IT WAS fitting that on September 11, the day one of the worst things to happen to us – yes, I mean Ferdinand Marcos – came into the world, the nation witnessed a surreal lovefest of sorts, the Rodrigo Duterte-Sal Panelo tête-à-tête – an unfortunate turn of phrase that immediately gave birth, pardon the pun, to raunchy observations about what they intended to do.

From address to the nation, to cancellation, to re-confirmation, to, finally, that dumbfounding “private conversation” which was covered live, but only exclusively by government TV and no questions from the media please, for all of us to eavesdrop in on.

And watch Duterte totally lose it.

In fairness, his factotums did try to save Duterte from the fiasco of a total cancellation and pride him, through questions fed by Panelo, a controlled venue to address the pressing concerns of the people and nation – galloping inflation, “bukbok” rice and imported galunggong, the approach of “Ompong,” and yes, his health.

But no, he couldn’t even be bothered to discuss what any person could reasonably be expected to be most concerned about, especially given that spreading blotch on his face.

Asked about his health, Duterte replied:

“Alam mo si (Joma) Sison pati itong Magdalo. Sison, Magdalo pati itong mga ayaw sa akin, ‘yung talagang hindi tumanggap sa akin ever since the election, they have combined. And we have the evidence and we have the conversation provided by a foreign country sympathetic to us.

“We do not have that sophistication na -- but meron and the connection will be shown maybe any day now.

“I asked that it be declassified at ipakita nila sa lahat. Nahihigop lahat eh. Alam nila ‘yan. Nahihigop lahat. So they were in constant communication.”

Did you get that? I sure know I didn’t.

Worse, as some legal experts pointed out, Duterte may have admitted to high treason with his claim that a foreign country had provided him evidence of a “conversation” among his foes, although methinks it was his usual plucking facts from thin air.

And so it went for most of the Sal and Rody show, Duterte unable to stick to any issue for long without going after Trillanes or railing against his newest and perhaps greatest source of disappointment, “HIS” Armed Forces’ failure to comply with Proclamation No. 572 and arrest the former mutineer whose amnesty he sought to revoke.

Again and again, he petulantly dared the military to align with Trillanes and oust him. Contrary to Harry Roque’s subsequent attempt to spin it as a show of “confidence,” all Duterte succeeded in projecting was a tired old man begging the troops to kindly give him an excuse to abandon a job he realized he is really unfit for.

But it didn’t stop there. In Geneva, UN Special Rapporteur on Extra-Judicial Executions Agnes Callamard reported in a social media post, the Philippine representative to the UN Human Rights Council submitted a response to criticisms of the government’s bloody war on drugs that, in true Duterte fashion, claimed that “the Philippines has a vibrant and well-functioning justice system.”

Callamard, whom Duterte has famously threatened to “slap” should she come here to investigate the atrocities committed in his name, made short shrift of the response, saying: “I will go as suggested this is simply untrue.”

And with a compassion Duterte and his government are incapable of, she noted that “families around the countr(y) are suffering a million wounds – to their heart, to their sense of self, to their sense of security, to their trust in public authorities.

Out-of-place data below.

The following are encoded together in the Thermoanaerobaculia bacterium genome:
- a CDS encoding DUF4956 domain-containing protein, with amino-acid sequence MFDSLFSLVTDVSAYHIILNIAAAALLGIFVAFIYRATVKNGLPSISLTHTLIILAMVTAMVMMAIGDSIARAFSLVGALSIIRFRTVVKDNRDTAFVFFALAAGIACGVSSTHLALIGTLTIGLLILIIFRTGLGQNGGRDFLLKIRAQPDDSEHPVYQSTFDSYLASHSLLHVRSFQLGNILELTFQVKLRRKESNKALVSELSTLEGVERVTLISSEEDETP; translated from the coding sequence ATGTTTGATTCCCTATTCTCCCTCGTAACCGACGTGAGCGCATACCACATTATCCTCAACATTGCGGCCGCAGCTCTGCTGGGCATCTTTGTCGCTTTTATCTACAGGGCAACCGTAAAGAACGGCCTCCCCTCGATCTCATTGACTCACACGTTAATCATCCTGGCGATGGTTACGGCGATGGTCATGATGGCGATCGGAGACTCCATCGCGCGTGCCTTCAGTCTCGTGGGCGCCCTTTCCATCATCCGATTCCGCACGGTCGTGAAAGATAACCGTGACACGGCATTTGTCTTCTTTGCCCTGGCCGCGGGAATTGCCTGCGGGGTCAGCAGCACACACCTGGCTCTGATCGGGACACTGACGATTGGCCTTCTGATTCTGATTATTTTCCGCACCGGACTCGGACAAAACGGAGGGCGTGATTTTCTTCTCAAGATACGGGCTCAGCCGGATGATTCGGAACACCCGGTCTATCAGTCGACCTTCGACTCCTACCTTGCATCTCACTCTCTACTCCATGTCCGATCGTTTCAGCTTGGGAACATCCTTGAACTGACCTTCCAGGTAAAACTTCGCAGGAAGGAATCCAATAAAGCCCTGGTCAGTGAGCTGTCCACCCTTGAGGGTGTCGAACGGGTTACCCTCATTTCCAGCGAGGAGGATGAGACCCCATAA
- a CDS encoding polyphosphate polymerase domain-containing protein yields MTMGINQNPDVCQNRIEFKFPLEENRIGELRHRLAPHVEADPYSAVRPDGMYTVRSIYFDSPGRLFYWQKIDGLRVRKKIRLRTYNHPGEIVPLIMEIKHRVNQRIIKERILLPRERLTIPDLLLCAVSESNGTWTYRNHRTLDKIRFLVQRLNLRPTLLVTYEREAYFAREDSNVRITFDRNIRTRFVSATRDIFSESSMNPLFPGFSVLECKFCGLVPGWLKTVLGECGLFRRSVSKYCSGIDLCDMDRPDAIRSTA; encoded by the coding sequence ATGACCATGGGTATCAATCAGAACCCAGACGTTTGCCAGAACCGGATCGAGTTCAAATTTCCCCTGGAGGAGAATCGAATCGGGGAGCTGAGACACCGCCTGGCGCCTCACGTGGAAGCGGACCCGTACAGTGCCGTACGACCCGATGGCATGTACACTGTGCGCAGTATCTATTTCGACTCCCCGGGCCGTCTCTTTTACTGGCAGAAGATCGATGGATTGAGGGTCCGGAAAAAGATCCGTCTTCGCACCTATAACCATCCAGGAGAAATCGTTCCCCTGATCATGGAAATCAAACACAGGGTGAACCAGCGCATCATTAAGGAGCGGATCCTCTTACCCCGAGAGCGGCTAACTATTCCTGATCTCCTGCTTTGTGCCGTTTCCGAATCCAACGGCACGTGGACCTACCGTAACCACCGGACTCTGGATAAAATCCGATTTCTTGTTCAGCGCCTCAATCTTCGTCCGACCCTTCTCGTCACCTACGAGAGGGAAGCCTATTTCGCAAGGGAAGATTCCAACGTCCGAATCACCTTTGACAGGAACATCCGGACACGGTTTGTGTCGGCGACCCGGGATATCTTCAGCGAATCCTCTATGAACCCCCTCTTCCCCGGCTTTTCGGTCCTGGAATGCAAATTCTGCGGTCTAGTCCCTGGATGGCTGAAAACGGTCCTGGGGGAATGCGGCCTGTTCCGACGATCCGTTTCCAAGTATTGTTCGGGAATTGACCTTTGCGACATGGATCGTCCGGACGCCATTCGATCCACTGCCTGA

No Sir, there has been no, or so few, public investigations into the killings of their loved ones by the police. There (have) been no opportunities for families to seek justice and experience its compassionate hand. There has been no redress and remedies.

Instead, there are, multiplied by thousands, big black holes of deep sadness, despair, fears and uncertainty for the future.”

Then yesterday, the Philippines earned yet another black mark, this time from a report by no less than UN Secretary General António Guterres on the 38 countries found to be engaged in the “shameful practice” of mounting reprisals against human rights victims, activists and defenders who have been cooperating with the world body.

The report documents cases of “killing, torture and ill-treatment, arbitrary arrests and detention, surveillance, criminalization, and public stigmatization campaigns targeting victims and human rights defenders.”

A press statement announcing the release of the report quoted UN Assistant Secretary-General for Human Rights Andrew Gilmour as saying: “The cases of reprisals and intimidation detailed in this report and its two annexes represent the tip of the iceberg, while many more are reported to us. We are also increasingly seeing legal, political and administrative hurdles used to intimidate – and silence – civil society.”

It is increasingly clear Duterte has deluded himself into seeing his position and the power that comes with as a personal entitlement, thus he has no qualms about bringing the might of the state to bear on those he has declared his enemies – from the political opposition to the lumad.

As we have seen over the little over two years since he came to office, this can only mean more bloodshed and anguish for our people and nation. And I don’t think we can suffer much more of that much longer.

A lawyer I respect immensely, FEU Institute of Law Dean Mel Sta. Marie, called it right in a tweet addressed to Duterte: “I believe it is TIME TO RESIGN for the good of the country. Walang personalan, sir. Hindi mo talaga kaya.”

And if he won’t? I hope it doesn’t come to that. But if it does, I am certain it isn’t just one man’s opinion that the Filipino will once again rise to the occasion to preserve the nation and people.